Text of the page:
The other thing I remember is that it was so humid that when the maid came in and changed the sheets evey morning they were dry, but by the time I crawled into bed at night they felt damp. Connecticut was humid, and the deep south was humid, but I have never experienced humidity like they have in Bermuda! So even though there is usually a breeze off the ocean, try to go easy. We celiacs don't do as well in heat and humidity as other folks.


Oh yeah, one more thing I remember. If you are swimming in the ocean and notice large fish bumping against your legs, look around and see if everyone else has gotten out of the water. I thought the fish were neat so I was trying to catch them with my hands. When I FINALLY looked up and noticed I was the ONLY person still in the water I waded back to shore. I found out those fish I was trying to catch were barracuda!! :o

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Having just come back from vacation, I can tell you it's important to make an effort to eat whole foods as frequently as possible.


I am pretty sure I'm suffering from too much processed foods / too much low level gluten exposure after two weeks of living with gluten eaters and their gluten. I relied too much on processed foods....


Honestly, the cruise kitchen is probably safer than a gluteny home (no matter how clean it is). Oddly enough, I always felt better eating out (and eating a chef prepared meal) than eating in my parents' house...and yes, I used precautions.  It's just endemic.


You may want to order some meal/restaurant cards. I think they sell them on the celiac.com store.

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Just came back from vacation.  Our host had a ton of gluten food, we tried to eat out a lot and I managed to avoid the bad food as much as possible, loaded up on probiotics digestive enzymes acid aids etc. and do not feel bad.  Neither do the kids.  No one is showing the signs that I expected.  The only issues are in the bathroom, and that is mild.  How did we survive this?  Or has it just not hit yet?  I did have an awful sinus reaction the whole week, but nothing severe and one son has a rash.  Thoughts anyone?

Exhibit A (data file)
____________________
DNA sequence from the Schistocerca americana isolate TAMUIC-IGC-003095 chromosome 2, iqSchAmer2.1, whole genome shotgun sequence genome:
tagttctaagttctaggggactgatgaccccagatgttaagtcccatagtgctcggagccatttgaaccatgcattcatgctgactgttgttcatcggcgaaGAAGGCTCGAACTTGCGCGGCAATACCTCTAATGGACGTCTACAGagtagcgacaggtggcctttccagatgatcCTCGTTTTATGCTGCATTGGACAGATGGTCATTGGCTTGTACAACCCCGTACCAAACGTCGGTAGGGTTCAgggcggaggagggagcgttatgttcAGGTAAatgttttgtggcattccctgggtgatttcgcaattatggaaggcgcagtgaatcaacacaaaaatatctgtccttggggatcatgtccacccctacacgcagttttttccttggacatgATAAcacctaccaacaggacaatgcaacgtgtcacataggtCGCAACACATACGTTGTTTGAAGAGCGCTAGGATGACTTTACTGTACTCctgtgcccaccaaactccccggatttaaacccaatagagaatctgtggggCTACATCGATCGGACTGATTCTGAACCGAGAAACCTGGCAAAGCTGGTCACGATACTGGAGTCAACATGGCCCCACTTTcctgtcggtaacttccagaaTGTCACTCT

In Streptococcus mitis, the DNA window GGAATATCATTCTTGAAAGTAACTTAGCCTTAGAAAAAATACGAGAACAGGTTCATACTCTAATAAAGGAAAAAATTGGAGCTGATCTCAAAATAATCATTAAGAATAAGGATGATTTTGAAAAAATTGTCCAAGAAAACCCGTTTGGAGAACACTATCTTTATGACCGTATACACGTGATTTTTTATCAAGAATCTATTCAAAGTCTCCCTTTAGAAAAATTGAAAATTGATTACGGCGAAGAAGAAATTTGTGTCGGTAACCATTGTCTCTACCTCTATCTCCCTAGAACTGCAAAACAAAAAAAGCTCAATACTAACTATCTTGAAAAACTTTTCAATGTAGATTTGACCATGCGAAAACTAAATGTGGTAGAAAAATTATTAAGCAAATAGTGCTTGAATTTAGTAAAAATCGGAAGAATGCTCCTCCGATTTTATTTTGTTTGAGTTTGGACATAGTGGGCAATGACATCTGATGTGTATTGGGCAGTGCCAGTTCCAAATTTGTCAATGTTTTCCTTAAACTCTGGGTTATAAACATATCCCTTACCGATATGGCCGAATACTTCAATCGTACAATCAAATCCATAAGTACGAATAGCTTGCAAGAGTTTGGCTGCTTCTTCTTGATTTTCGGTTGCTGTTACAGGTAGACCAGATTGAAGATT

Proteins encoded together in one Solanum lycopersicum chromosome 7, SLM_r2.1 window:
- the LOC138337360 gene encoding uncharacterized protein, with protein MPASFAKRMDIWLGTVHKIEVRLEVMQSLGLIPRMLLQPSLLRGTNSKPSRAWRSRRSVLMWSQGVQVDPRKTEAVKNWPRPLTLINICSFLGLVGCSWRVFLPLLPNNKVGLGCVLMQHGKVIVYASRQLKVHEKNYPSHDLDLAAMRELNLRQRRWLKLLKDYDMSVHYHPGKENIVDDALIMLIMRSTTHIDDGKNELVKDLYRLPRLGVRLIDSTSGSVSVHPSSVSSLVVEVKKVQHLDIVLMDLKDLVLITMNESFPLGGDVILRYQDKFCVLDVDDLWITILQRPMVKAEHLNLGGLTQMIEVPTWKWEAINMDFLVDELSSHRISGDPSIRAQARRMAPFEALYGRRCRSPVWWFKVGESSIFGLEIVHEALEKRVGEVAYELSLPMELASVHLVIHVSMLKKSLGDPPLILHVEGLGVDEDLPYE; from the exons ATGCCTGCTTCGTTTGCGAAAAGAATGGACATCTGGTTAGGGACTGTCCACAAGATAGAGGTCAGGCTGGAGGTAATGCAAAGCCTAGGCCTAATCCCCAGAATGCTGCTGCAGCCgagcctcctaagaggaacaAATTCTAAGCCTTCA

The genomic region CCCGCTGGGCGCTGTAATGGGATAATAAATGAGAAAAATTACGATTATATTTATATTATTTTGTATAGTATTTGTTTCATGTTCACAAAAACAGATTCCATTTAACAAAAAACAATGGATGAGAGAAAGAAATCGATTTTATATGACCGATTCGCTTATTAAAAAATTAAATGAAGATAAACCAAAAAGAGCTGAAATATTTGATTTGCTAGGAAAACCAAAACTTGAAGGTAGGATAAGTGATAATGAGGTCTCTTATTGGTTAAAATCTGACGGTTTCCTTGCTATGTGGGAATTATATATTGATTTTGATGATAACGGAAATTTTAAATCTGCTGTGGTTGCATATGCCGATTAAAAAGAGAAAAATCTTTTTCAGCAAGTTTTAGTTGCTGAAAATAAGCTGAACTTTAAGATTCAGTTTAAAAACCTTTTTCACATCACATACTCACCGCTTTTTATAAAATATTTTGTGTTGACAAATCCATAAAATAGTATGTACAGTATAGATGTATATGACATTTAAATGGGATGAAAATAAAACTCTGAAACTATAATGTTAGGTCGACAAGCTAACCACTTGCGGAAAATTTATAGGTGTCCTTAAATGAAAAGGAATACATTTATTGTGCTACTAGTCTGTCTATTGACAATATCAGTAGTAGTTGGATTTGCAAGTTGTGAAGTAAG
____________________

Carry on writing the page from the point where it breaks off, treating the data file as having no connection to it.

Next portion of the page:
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I've had mild, lingering weird stuff for two weeks. I'm just 'off' - stomach a bit off, headaches, gas, now vertigo, allergies.

I never got one big hit but a low level for two weeks. Ugh.

Everyone is different. Cross your fingers.

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Home 4 days tummies are all good, sinuses are improving.  So, lesson, probiotics, vitamins, and enzymes helped, or we just really got lucky.  :)  We really did try to stick to good food, but I know the kids had some gluten food, and I know, I encountered CC.  Relatives do not always understand and just want to spoil kids.

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That's a lot of vitamin D! In term time I basically produce rabbit pellets 😂 unless I go heavy on the polyols. I practically self-medicate with sugar-free sweets… The UK supplement market is quite different to the North American one, I think. For now I'm going to hold off on supplements till I know what's going on (hopefully not celiac disease…) and I can talk to my psychiatrist. Thank you for all the info!